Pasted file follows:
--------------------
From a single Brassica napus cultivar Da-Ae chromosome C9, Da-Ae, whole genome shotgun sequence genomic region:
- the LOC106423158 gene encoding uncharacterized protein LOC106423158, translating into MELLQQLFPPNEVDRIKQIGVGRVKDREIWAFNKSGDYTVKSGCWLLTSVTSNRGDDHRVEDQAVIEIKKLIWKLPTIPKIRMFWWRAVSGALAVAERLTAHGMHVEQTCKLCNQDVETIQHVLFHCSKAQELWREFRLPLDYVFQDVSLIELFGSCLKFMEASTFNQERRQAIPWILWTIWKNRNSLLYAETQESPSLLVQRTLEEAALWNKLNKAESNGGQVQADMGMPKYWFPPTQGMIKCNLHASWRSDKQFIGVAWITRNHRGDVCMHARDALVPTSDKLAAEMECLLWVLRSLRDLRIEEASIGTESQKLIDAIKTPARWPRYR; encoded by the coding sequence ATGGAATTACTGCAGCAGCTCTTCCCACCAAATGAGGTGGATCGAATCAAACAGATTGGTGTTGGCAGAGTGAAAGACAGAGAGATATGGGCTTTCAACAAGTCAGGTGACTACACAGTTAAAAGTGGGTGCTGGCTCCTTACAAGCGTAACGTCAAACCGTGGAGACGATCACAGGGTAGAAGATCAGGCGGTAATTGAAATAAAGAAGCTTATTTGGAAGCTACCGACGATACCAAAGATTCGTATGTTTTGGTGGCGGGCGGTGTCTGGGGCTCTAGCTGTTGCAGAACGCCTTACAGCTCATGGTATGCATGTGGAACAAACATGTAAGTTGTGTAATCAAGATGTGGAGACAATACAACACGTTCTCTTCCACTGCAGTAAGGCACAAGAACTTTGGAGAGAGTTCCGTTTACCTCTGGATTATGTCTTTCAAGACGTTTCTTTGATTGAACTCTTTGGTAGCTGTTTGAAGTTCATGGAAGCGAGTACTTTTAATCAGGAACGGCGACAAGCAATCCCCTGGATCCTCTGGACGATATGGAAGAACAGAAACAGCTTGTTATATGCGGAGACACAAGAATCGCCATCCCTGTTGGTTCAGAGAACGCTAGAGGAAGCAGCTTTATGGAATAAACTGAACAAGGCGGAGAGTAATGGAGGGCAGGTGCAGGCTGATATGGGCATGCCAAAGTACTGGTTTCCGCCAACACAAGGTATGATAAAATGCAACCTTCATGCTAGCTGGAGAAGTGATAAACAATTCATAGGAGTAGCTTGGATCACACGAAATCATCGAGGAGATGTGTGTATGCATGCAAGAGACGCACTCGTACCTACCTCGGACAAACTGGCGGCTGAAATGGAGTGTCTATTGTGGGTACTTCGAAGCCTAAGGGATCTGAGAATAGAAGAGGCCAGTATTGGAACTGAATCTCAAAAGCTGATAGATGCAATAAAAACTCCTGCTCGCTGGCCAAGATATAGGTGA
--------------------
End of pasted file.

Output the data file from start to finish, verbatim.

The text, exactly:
From a single Brassica napus cultivar Da-Ae chromosome C9, Da-Ae, whole genome shotgun sequence genomic region:
- the LOC106423158 gene encoding uncharacterized protein LOC106423158, translating into MELLQQLFPPNEVDRIKQIGVGRVKDREIWAFNKSGDYTVKSGCWLLTSVTSNRGDDHRVEDQAVIEIKKLIWKLPTIPKIRMFWWRAVSGALAVAERLTAHGMHVEQTCKLCNQDVETIQHVLFHCSKAQELWREFRLPLDYVFQDVSLIELFGSCLKFMEASTFNQERRQAIPWILWTIWKNRNSLLYAETQESPSLLVQRTLEEAALWNKLNKAESNGGQVQADMGMPKYWFPPTQGMIKCNLHASWRSDKQFIGVAWITRNHRGDVCMHARDALVPTSDKLAAEMECLLWVLRSLRDLRIEEASIGTESQKLIDAIKTPARWPRYR; encoded by the coding sequence ATGGAATTACTGCAGCAGCTCTTCCCACCAAATGAGGTGGATCGAATCAAACAGATTGGTGTTGGCAGAGTGAAAGACAGAGAGATATGGGCTTTCAACAAGTCAGGTGACTACACAGTTAAAAGTGGGTGCTGGCTCCTTACAAGCGTAACGTCAAACCGTGGAGACGATCACAGGGTAGAAGATCAGGCGGTAATTGAAATAAAGAAGCTTATTTGGAAGCTACCGACGATACCAAAGATTCGTATGTTTTGGTGGCGGGCGGTGTCTGGGGCTCTAGCTGTTGCAGAACGCCTTACAGCTCATGGTATGCATGTGGAACAAACATGTAAGTTGTGTAATCAAGATGTGGAGACAATACAACACGTTCTCTTCCACTGCAGTAAGGCACAAGAACTTTGGAGAGAGTTCCGTTTACCTCTGGATTATGTCTTTCAAGACGTTTCTTTGATTGAACTCTTTGGTAGCTGTTTGAAGTTCATGGAAGCGAGTACTTTTAATCAGGAACGGCGACAAGCAATCCCCTGGATCCTCTGGACGATATGGAAGAACAGAAACAGCTTGTTATATGCGGAGACACAAGAATCGCCATCCCTGTTGGTTCAGAGAACGCTAGAGGAAGCAGCTTTATGGAATAAACTGAACAAGGCGGAGAGTAATGGAGGGCAGGTGCAGGCTGATATGGGCATGCCAAAGTACTGGTTTCCGCCAACACAAGGTATGATAAAATGCAACCTTCATGCTAGCTGGAGAAGTGATAAACAATTCATAGGAGTAGCTTGGATCACACGAAATCATCGAGGAGATGTGTGTATGCATGCAAGAGACGCACTCGTACCTACCTCGGACAAACTGGCGGCTGAAATGGAGTGTCTATTGTGGGTACTTCGAAGCCTAAGGGATCTGAGAATAGAAGAGGCCAGTATTGGAACTGAATCTCAAAAGCTGATAGATGCAATAAAAACTCCTGCTCGCTGGCCAAGATATAGGTGA